October 25th, 2013
Nicholas Carr contemplates the Quantified Self movement and wonders whether the same technologies are going to be adapted to bring us what I'd prefer to call the Quantified Employee:
Some companies are outfitting employees with wearable computers and other self-tracking gadgets in order to "gather subtle data about how they move and act – and then use that information to help them do their jobs better." There is, for example, the Hitachi Business Microscope, which office workers wear on a lanyard around their neck. "The device is packed with sensors that monitor things like how workers move and speak, as well as environmental factors like light and temperature. So, it can track where workers travel in an office, and recognize whom they're talking to by communicating with other people's badges. It can also measure how well they're talking to them – by recording things like how often they make hand gestures and nod, and the energy level in their voice."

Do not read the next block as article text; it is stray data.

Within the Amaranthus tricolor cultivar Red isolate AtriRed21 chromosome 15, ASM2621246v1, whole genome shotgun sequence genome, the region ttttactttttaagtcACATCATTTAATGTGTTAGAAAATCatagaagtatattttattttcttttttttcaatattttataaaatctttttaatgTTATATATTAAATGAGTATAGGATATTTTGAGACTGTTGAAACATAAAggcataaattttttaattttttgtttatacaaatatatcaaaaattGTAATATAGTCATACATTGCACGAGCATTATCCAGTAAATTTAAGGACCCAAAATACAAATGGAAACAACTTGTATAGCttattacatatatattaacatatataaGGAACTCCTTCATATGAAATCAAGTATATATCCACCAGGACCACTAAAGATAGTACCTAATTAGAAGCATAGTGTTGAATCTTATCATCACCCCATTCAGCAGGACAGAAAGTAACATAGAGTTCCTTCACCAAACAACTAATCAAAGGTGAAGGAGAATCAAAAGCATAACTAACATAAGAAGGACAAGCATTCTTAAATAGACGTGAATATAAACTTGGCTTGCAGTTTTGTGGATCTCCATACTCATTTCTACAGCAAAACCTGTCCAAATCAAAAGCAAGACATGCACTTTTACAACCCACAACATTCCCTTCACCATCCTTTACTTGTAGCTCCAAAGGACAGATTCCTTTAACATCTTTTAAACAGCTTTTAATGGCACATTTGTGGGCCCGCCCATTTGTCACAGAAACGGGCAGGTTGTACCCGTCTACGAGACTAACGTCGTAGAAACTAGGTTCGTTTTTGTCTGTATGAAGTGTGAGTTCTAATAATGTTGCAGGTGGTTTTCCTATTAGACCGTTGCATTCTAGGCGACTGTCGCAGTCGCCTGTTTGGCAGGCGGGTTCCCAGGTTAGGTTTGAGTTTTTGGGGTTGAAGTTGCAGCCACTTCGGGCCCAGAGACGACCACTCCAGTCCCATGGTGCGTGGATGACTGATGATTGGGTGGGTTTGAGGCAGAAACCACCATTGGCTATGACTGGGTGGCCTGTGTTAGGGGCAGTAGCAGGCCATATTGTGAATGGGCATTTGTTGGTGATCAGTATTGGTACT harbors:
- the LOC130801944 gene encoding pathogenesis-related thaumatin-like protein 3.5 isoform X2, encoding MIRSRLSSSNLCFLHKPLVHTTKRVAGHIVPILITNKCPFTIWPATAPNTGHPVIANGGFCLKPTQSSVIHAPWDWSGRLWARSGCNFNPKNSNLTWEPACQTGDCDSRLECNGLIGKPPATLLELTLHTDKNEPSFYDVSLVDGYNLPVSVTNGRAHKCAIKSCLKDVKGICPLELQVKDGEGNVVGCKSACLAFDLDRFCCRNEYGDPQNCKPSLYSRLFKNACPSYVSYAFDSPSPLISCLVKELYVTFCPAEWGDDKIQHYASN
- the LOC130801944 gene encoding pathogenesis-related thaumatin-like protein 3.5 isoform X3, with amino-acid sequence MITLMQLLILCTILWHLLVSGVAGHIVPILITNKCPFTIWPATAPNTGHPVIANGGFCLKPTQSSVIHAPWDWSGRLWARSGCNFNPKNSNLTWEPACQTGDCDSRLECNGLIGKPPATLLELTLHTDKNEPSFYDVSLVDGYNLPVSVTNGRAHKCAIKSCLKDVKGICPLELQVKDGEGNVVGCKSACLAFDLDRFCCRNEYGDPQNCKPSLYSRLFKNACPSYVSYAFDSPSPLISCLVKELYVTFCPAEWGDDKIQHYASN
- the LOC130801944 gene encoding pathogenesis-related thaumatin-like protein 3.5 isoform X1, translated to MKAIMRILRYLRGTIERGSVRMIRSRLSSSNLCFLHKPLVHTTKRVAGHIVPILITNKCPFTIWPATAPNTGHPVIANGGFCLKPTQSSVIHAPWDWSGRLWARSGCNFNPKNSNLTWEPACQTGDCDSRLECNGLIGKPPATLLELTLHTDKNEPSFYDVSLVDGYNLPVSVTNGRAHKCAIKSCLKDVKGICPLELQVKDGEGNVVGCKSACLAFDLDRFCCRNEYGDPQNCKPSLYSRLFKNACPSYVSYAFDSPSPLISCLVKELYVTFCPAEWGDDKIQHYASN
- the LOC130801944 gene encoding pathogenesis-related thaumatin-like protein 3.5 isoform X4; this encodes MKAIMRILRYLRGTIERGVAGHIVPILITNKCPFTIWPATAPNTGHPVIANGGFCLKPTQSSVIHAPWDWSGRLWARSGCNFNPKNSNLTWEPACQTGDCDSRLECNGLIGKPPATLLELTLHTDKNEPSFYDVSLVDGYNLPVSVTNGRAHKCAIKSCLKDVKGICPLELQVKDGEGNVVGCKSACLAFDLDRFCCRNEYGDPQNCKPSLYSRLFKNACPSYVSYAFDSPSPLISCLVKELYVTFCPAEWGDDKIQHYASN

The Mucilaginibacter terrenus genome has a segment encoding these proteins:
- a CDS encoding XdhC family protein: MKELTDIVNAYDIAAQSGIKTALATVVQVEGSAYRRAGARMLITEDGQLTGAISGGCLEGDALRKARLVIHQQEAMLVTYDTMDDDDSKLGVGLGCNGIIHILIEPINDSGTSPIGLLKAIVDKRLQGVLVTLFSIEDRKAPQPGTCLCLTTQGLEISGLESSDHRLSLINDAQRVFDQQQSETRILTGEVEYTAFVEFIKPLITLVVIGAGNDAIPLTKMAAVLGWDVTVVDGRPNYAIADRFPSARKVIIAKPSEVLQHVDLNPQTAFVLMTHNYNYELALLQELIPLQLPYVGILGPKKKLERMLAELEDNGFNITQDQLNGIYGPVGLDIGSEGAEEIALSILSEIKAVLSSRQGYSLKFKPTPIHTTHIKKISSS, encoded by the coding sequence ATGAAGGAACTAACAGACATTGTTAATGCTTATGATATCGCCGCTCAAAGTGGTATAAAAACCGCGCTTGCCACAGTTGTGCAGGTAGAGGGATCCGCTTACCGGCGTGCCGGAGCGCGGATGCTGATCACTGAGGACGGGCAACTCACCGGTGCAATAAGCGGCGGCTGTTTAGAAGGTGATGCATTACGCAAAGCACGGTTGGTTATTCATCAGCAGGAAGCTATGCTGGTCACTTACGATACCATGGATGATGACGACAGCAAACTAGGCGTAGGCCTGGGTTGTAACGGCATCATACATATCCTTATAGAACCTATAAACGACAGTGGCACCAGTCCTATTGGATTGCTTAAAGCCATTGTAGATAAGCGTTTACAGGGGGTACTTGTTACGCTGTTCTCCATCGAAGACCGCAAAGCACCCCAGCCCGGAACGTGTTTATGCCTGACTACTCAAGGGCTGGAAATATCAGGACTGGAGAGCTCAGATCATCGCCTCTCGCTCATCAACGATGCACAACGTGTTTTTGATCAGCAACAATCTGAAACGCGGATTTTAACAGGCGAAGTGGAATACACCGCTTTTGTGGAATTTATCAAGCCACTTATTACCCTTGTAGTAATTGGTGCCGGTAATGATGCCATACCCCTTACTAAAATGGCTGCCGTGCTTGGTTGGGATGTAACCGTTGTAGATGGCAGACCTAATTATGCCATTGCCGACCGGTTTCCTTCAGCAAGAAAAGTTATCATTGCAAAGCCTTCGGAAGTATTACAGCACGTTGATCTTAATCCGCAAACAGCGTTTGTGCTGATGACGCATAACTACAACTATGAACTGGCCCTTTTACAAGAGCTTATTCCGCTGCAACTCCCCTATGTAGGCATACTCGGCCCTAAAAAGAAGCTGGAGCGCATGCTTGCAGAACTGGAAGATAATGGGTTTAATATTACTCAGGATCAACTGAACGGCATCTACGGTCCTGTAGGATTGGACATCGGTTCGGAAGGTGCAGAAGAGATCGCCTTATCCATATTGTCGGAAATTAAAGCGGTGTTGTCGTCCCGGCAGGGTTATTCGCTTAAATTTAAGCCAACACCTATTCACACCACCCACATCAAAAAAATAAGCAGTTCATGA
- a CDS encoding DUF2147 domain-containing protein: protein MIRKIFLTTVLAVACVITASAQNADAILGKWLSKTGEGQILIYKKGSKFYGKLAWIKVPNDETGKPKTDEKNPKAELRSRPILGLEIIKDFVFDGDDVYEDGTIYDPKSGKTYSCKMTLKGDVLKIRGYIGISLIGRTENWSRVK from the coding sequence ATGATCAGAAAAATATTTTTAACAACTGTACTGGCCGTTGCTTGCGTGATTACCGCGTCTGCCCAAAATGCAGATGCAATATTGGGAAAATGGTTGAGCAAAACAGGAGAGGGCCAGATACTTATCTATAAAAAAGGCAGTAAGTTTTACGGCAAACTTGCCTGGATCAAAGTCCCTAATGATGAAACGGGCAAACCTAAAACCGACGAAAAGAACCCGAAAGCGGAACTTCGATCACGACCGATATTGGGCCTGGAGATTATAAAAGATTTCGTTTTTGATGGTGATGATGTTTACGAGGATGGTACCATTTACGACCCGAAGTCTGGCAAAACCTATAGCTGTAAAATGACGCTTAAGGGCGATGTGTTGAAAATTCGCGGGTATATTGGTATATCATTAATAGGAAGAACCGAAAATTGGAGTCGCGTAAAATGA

It's the euphemisms that get to me. In the hands of the unimaginative and the insecure, "Use that information to help them do their jobs better," will turn into "I don't trust you further than I could throw you, so you are now required to account for every five minute block of time you spend away from your desk. And for the quality of your hand gestures."